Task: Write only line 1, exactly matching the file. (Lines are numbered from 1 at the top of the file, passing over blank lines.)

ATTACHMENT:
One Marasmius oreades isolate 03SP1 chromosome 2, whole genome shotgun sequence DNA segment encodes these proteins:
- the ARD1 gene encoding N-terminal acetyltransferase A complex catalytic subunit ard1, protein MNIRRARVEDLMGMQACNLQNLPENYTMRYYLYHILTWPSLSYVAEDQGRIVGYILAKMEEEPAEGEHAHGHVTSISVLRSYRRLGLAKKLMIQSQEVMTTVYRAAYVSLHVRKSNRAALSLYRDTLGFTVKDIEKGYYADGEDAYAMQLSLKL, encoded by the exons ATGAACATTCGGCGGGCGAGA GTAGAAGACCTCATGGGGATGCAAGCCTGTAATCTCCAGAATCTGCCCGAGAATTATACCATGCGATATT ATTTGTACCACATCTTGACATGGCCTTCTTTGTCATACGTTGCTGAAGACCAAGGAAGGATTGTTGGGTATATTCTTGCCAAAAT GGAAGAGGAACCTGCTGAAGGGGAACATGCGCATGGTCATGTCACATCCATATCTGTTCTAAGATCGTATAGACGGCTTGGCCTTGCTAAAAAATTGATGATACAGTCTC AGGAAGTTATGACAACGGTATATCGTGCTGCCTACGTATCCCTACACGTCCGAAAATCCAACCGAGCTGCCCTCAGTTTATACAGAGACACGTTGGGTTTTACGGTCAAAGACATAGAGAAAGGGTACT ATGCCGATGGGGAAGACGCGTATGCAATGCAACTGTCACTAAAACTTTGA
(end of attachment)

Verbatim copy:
One Marasmius oreades isolate 03SP1 chromosome 2, whole genome shotgun sequence DNA segment encodes these proteins: